The separation of men and women in both division of labor and physical realm at any given time was apparent. What took more time for me to gauge was how much power the women held in their communities. The separation didn’t seem to be a disadvantage for anyone and is more in place to accommodate a complicated cultural perception of sex and relationships. Ulithi women hold an extensive knowledge of plants and fish and an incredibly impressive set of skills, ranging anywhere from collecting and keeping medicinal herbs to propagation gardening to weaving intricate lava lavas on a loom. These women are soft-spoken but wildly empowered in themselves and in their culture. As this truth revealed itself to me, my western lens began to dissipate and I came to understand the separation in cultural context for practicality.

Community meetings in Mogmog

Community meetings in Mogmog

I recall our first informal meeting with the Ulithi students on our team. I brought over my Ukulele as a sort of icebreaker and we plopped down on the grass one late afternoon on Falalop. I sang a couple of songs, joyfully strumming the Uke as our Ulithi team watched and tapped their knees in percussion. Their ages ranged from sixteen to twenty or so. Austin, a Ulithi boy, asked me if he could play a bit. I handed him the Uke and we all watched as the most beautiful songs began pouring out of him. His cousins on either side of him were singing in profound harmonies as he played. I exchanged glances with some of the American team in amazement. We learned later that most of the island’s instruments were lost in the Typhoon and Austin and his cousins had been aching to make music ever since. After that day, the Ukulele became not just a thing that bonded us, but for me, an important avenue on which I could relate to our Ulithi team. Naturally, music transcends culture and language barriers, and I am grateful that it connected us so deeply and effortlessly.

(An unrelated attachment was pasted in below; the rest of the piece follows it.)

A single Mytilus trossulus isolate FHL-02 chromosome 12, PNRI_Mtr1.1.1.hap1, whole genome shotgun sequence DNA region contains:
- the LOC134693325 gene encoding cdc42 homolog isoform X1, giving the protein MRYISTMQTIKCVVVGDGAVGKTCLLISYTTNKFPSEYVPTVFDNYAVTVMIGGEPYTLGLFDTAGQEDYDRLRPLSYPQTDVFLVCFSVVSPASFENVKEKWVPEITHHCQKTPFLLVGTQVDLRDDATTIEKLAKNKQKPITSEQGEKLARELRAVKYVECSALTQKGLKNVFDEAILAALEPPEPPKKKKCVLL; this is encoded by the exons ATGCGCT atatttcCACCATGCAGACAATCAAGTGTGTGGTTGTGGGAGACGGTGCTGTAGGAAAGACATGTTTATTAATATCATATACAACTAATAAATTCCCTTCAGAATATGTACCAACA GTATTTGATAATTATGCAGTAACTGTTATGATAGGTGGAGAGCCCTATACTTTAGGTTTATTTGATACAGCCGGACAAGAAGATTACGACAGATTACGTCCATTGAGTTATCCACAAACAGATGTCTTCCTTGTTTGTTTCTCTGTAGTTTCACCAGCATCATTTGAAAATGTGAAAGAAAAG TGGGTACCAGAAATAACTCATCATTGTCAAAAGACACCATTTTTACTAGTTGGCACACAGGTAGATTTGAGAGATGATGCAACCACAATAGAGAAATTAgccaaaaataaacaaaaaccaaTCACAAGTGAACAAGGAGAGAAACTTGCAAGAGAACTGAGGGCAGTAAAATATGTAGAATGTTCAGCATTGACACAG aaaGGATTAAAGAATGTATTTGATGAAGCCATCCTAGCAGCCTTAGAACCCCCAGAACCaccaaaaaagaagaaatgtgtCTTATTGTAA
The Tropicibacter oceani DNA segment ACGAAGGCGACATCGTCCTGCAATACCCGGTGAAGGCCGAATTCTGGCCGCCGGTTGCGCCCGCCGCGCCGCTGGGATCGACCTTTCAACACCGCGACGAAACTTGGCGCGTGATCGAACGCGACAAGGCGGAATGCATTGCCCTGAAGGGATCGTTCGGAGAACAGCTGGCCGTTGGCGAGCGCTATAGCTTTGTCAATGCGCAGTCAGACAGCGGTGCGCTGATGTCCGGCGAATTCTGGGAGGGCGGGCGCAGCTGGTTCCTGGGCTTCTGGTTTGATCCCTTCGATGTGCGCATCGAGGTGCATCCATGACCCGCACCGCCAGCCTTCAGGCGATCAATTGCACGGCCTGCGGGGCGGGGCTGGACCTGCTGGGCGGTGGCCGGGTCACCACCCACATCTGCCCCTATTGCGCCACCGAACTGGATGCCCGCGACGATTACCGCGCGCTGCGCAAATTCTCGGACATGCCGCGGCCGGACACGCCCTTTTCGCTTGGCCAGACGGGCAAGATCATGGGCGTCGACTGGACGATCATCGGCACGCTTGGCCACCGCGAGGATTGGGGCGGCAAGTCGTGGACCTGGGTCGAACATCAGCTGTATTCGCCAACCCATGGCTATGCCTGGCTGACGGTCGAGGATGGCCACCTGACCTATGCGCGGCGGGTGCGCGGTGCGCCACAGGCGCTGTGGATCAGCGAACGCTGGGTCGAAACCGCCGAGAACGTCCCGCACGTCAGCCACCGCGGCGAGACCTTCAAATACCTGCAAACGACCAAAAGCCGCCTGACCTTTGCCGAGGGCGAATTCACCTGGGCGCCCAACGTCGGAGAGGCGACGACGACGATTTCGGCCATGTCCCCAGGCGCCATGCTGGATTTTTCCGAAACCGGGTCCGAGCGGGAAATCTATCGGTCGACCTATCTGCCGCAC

The students (both Ulithian and American) putting on a performance

Another memory for the ol’ bank: hopping out of our boat at Piig Leilei to conduct a couple size frequency surveys. I paired up with Miles that day – another Ulithi boy who totally had the surveying methods down and was a better free-diver than anyone on the American team. We laid down our 10-meter transect line underwater while charcoal colored clouds rolled in quicker than I’d ever seen. When I I surfaced to call out a couple of coral measurements to Miles, it was dumping rain. The horizon was white with mist and wet chaos but the ocean beneath us was a warm enveloping cradle – completely calm and unstirred. Miles came up for a breath and asked if I was okay. “This is amazing!” I howled. He looked confused and asked, “Really?”

Later, the tide dropped and the waves picked up. We were all getting a bit scuffed up by corals as we persisted through our surveys. Meanwhile the water was surging with amplified power and waves were breaking right onto our site. It was awkward diving a mere two or three feet to measure lengths of corals in between white water intervals, all while trying not to accidentally kick any of them. We would just let our bodies go limp when the waves rolled through, letting them float us over the coral wonderland just inches beneath us. Feeling the power and gentleness of the sea simultaneously is such a humbling experience. I felt like the ocean was looking out for us.